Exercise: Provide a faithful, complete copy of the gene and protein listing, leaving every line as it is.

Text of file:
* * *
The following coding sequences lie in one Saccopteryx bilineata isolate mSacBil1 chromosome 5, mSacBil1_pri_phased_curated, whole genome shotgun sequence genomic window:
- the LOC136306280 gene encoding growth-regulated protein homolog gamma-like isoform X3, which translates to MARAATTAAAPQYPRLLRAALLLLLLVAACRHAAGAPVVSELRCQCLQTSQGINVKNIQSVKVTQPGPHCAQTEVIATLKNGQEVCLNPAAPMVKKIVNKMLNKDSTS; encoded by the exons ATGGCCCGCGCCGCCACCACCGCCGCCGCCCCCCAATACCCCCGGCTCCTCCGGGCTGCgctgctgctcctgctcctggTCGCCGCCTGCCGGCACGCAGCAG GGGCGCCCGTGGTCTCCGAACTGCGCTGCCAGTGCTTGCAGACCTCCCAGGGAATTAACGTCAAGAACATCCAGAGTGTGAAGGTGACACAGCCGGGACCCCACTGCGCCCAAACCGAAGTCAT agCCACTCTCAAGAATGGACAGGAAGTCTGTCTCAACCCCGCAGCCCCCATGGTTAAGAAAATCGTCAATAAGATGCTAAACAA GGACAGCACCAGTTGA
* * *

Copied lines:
The following coding sequences lie in one Saccopteryx bilineata isolate mSacBil1 chromosome 5, mSacBil1_pri_phased_curated, whole genome shotgun sequence genomic window:
- the LOC136306280 gene encoding growth-regulated protein homolog gamma-like isoform X3, which translates to MARAATTAAAPQYPRLLRAALLLLLLVAACRHAAGAPVVSELRCQCLQTSQGINVKNIQSVKVTQPGPHCAQTEVIATLKNGQEVCLNPAAPMVKKIVNKMLNKDSTS; encoded by the exons ATGGCCCGCGCCGCCACCACCGCCGCCGCCCCCCAATACCCCCGGCTCCTCCGGGCTGCgctgctgctcctgctcctggTCGCCGCCTGCCGGCACGCAGCAG GGGCGCCCGTGGTCTCCGAACTGCGCTGCCAGTGCTTGCAGACCTCCCAGGGAATTAACGTCAAGAACATCCAGAGTGTGAAGGTGACACAGCCGGGACCCCACTGCGCCCAAACCGAAGTCAT agCCACTCTCAAGAATGGACAGGAAGTCTGTCTCAACCCCGCAGCCCCCATGGTTAAGAAAATCGTCAATAAGATGCTAAACAA GGACAGCACCAGTTGA